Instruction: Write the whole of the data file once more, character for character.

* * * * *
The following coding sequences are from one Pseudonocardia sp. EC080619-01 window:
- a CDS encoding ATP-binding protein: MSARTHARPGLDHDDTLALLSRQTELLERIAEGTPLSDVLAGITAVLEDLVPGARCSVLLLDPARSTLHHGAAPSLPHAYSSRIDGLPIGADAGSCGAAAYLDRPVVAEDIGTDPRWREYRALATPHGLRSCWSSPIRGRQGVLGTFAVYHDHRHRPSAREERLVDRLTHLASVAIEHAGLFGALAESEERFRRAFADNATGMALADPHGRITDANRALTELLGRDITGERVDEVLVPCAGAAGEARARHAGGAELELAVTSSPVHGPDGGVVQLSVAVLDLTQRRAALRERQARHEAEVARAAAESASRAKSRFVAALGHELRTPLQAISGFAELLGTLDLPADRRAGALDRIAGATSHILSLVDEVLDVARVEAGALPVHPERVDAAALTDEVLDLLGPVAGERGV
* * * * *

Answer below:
The following coding sequences are from one Pseudonocardia sp. EC080619-01 window:
- a CDS encoding ATP-binding protein: MSARTHARPGLDHDDTLALLSRQTELLERIAEGTPLSDVLAGITAVLEDLVPGARCSVLLLDPARSTLHHGAAPSLPHAYSSRIDGLPIGADAGSCGAAAYLDRPVVAEDIGTDPRWREYRALATPHGLRSCWSSPIRGRQGVLGTFAVYHDHRHRPSAREERLVDRLTHLASVAIEHAGLFGALAESEERFRRAFADNATGMALADPHGRITDANRALTELLGRDITGERVDEVLVPCAGAAGEARARHAGGAELELAVTSSPVHGPDGGVVQLSVAVLDLTQRRAALRERQARHEAEVARAAAESASRAKSRFVAALGHELRTPLQAISGFAELLGTLDLPADRRAGALDRIAGATSHILSLVDEVLDVARVEAGALPVHPERVDAAALTDEVLDLLGPVAGERGV